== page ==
Human health and nutrition also depends on healthy farm animals. Cows, sheep and other ruminant animals utilize their microbial associates to degrade plant material into useful nutrients. Figure 1.4 shows the cow, one example of a ruminant animal. Without these bacteria inside ruminants, growth on plant material would be impossible.

The cow as an example of a ruminant animal

Figure 1.4. The cow as an example of a ruminant animal. In contrast to humans, ruminant animals have a complex system of stomachs that harbor large numbers of microorganisms. These microbes degrade the tough plant material eaten by the animal into usable nutrients. Without the assistance of the microbes, ruminant animals would not be able to digest the food they eat. (Source: Keith Weller, USDA.)

Commercial crops are also central to human prosperity, and much of agriculture depends upon the activities of microbes. For example, an entire group of plants, the legumes, forms a cooperative relationship with certain bacteria. These bacteria convert nitrogen gas to ammonia for the plant, an important nutrient that is often limiting in the environment. Figure 1.5 shows a leguminous plant and the special structures on the roots that house these helpful bacteria. Most plants also form cooperative relationships with fungi, the mycorrhizal fungi, that help the plant sequester and absorb needed nutrients. Microbes also serve as small factories, producing valuable products such as cheese, yogurt, beer, wine, organic acids and many other items. In conclusion, while it is less apparent to us, the positive role of microbes in human health is at least as important as the negative impact of pathogens.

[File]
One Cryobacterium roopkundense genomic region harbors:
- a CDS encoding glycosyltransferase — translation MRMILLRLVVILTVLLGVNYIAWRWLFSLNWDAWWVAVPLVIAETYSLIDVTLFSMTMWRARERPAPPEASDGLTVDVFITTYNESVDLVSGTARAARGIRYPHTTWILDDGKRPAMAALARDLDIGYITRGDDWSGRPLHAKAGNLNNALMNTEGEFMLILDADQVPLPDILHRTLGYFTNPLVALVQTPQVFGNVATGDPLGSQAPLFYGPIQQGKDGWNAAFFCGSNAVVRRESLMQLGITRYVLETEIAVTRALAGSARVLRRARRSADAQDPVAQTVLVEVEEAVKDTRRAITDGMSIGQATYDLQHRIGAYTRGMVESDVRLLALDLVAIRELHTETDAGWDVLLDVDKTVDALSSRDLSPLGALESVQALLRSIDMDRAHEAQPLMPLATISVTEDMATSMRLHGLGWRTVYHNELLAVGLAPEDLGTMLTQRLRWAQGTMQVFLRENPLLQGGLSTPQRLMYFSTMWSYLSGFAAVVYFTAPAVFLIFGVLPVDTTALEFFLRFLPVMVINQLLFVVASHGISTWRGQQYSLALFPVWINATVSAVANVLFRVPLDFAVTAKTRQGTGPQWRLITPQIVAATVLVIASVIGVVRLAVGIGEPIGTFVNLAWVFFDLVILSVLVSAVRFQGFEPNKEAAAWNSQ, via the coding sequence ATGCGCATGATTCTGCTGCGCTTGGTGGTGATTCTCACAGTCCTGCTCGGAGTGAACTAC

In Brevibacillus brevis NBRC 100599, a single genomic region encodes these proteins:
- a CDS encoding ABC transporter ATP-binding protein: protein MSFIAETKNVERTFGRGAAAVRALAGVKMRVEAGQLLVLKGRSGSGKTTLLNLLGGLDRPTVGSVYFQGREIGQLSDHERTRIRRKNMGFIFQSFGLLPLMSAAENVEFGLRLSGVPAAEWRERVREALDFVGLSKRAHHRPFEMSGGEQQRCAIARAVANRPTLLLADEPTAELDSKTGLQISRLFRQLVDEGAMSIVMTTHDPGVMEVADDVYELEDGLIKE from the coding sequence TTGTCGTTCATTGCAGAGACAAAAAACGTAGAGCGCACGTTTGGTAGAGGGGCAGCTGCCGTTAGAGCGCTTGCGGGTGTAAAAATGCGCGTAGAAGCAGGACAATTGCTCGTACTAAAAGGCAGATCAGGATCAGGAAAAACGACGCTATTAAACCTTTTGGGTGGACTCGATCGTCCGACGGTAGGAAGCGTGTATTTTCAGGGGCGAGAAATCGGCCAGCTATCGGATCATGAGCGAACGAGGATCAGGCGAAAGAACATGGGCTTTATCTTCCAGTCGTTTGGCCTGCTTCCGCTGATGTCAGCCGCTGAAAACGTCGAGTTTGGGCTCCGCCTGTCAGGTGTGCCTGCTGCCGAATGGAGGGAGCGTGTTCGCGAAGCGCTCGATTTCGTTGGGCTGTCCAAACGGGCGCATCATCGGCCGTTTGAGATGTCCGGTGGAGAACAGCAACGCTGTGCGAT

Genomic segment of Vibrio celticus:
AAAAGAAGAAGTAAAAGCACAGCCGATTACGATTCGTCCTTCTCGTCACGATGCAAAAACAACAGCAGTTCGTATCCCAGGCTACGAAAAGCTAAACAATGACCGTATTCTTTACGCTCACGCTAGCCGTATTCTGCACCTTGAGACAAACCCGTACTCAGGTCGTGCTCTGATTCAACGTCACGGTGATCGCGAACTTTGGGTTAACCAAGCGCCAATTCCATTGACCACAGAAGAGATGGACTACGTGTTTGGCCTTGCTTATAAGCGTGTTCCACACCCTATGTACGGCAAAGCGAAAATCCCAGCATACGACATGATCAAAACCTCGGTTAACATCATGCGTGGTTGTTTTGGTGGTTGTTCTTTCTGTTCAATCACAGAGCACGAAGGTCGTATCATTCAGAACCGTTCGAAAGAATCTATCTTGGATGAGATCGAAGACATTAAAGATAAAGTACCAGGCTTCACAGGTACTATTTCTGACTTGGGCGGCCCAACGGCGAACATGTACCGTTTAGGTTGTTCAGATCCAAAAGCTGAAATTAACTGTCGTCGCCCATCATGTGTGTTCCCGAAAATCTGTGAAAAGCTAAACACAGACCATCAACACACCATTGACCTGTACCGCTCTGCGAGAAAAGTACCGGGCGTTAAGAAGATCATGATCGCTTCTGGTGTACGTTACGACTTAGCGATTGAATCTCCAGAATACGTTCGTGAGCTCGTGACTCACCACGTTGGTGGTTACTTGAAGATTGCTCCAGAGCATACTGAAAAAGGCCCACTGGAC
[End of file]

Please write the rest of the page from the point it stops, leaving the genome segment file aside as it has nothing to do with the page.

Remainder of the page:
A leguminous plants.

Figure 1.5. A leguminous plants.. Nitrogen-fixing bacteria form special structures, called nodules, on the roots of leguminous plants. In the picture, peas are shown that have either been exposed to bacteria (left) or not (right). The small bumps on the roots on the left are the nodules and contain millions of bacteria actively fixing N2 for the plant's use. Though not obvious from this figure, the plants on the left are more robust because of that nitrogen. (Source: E. B. Fred, et al., 1921. Soil Science 11:479-491.)